'Zombie' copycats hack electronic road signs

ZOMBIE road signs are invading Australia, as vandals take to hacking the electronic displays with simple instructions from the web. "Zombies ahead!" warned one sign on the Gold Coast this week, in reference to a now-infamous message displayed in the US last month. The pranksters also illegally hacked into signs around the area with other messages, including "Nobody has ever loved you," according to Another sign displayed the phrase "All your sign are belong to us," a reference to a popular web video of a poorly-translated Japanese video game.

"I had a good laugh," said Adam Hudson, who spotted the signs on the way to the gym. But the Queensland Department of Main Roads was not laughing and said the prank had the potential to kill. "I am appalled by the irresponsibility of this act," said acting regional director Paul Noonan. "Traffic management messages are essential to alert motorists of changed traffic conditions and upcoming works," he said. "By changing the messages these vandals have potentially put the lives of Gold Coast motorists at risk."

Electronic road signs contain a small built-in computer for editing the display which appears to be easy to hack, according to website The computers often share a common default password and can easily be reset if the password has changed. The Gold Coast signs, property of Coates Hire, were fixed today.


Friday, February 06, 2009

Bundaberg Hospital inquiry 'ignored' central witness

In my post yesterday I ridiculed on principle the internal "Inquiry" that had dismissed the complaints about Bundaberg hospital. We see now below that I was exactly right to do that

QUEENSLAND Health dismissed serious allegations of assault and negligence at Bundaberg Hospital without speaking to the key witness, it is alleged. In The Courier-Mail yesterday, Health Minister Stephen Robertson said allegations a baby had been assaulted and an elderly man left to die on a trolley in a hallway had been investigated by the Queensland Health Ethical Standards Unit and "found not to have been sustained".

However, the nurse at the centre of the controversy claims she has not been contacted by the unit. "No one from the ethical standards unit has ever contacted me - not ever. Not by phone or letter or in person," she said. "And never once did a manager at Bundaberg come back to me and say, 'Let's look at your evidence'." The highly qualified nurse has made a series of startling allegations against the hospital, including the falsifying of records, understaffing, bullying, and gross medical neglect.

Following pressure from Rob Messenger (LNP, Burnett), Mr Robertson confirmed he had referred the case to the Health Quality and Complaints Commission. He also said 3000 complaints logged at the hospital in the past three years would be reviewed by Queensland Health's patient safety centre. As well, Dr Stephen Ayre, executive medical director of Prince Charles Hospital, will investigate the 100 complaints by the whistleblower.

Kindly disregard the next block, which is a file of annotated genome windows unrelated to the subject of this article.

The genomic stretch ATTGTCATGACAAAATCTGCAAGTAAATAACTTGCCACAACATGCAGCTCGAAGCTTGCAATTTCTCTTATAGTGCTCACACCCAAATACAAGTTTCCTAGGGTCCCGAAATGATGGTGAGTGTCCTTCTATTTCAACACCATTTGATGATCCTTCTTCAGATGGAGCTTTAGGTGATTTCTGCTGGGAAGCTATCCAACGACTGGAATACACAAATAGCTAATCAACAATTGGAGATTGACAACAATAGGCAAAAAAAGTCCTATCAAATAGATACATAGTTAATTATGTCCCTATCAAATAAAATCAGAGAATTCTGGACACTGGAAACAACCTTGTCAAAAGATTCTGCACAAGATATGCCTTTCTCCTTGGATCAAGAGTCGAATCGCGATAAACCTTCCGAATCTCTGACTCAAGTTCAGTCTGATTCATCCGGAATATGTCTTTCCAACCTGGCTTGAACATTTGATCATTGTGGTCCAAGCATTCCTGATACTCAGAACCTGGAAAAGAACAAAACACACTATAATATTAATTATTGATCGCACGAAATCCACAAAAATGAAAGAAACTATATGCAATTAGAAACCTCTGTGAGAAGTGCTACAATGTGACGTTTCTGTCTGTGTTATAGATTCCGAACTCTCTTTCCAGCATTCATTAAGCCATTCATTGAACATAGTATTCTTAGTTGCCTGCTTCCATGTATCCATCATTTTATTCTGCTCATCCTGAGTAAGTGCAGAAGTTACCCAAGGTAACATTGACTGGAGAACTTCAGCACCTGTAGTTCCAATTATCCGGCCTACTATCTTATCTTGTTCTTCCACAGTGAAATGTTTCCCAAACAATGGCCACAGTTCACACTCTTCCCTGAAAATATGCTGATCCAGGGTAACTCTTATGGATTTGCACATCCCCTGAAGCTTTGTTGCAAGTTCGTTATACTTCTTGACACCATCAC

Mr Robertson said claims of falsified triage times would be investigated after the Crime and Misconduct Commission and the Queensland Health Ethical Standards Unit, and investigations into emergency department and triage times would be completed by February 23, with the report to be released publicly. Mr Robertson rejected the hospital was understaffed and said 33 extra doctors, 114 extra nurses and 127 extra allied health professions had been appointed since 2005.

The controversy took another strange twist yesterday when the Director-General of Health, Mick Reid, was reported to his own ethical unit for allegedly using explicit language. Mr Messenger, the MLA who raised the allegations, claimed Mr Reid used the unsavoury language during a meeting in Bundaberg with the whistleblower. Mr Messenger said in a reply to a comment about the whistleblower's career prospects, the Director-General said "If you want to say to me f*** off I'm going to go and do something else, that's great". Mr Reid apologised last night for his choice of language. "I'm not aware that the nurse or her partner were offended by the language I used, but I reiterate that I am sorry for any offence I may have inadvertently caused," Mr Reid said.


Rudd on a dangerous, ill-informed crusade

Michael Costa, former Labor Party treasurer of NSW, really puts the boot in to Rudd -- and deservedly so

IN the middle of what he describes as the worst economic crisis since the Depression, Prime Minister Kevin Rudd has decided to launch a divisive personal crusade against so-called "neo-liberalism". Rather than economic solutions, Rudd is seeking ideological retribution. If Rudd is to be believed, all the present problems can be traced back to the "neo-liberal orthodoxy" that dominates economic policymaking. And the solution is a return to social democratic Keynesian policies that existed prior to the mid-70s.

Rudd's essay has been marketed by its publishers as a unique and lucid insight into the present financial crisis. It is hardly this, anyone familiar with the recent popular works of Paul Krugman, The Great Unraveling, and Joseph Stiglitz, The Roaring 90s: a New History of the World's Most Prosperous Decade, would be familiar with the Rudd argument. In Rudd's version "the current crisis is the culmination of a 30-year domination of economic policy by a free-market ideology that has been variously called 'neo-liberalism', economic liberalism, economic fundamentalism, Thatcherism or the Washington consensus." The political ideology of neoliberals has been "that government activity should be constrained, and ultimately replaced, by market forces".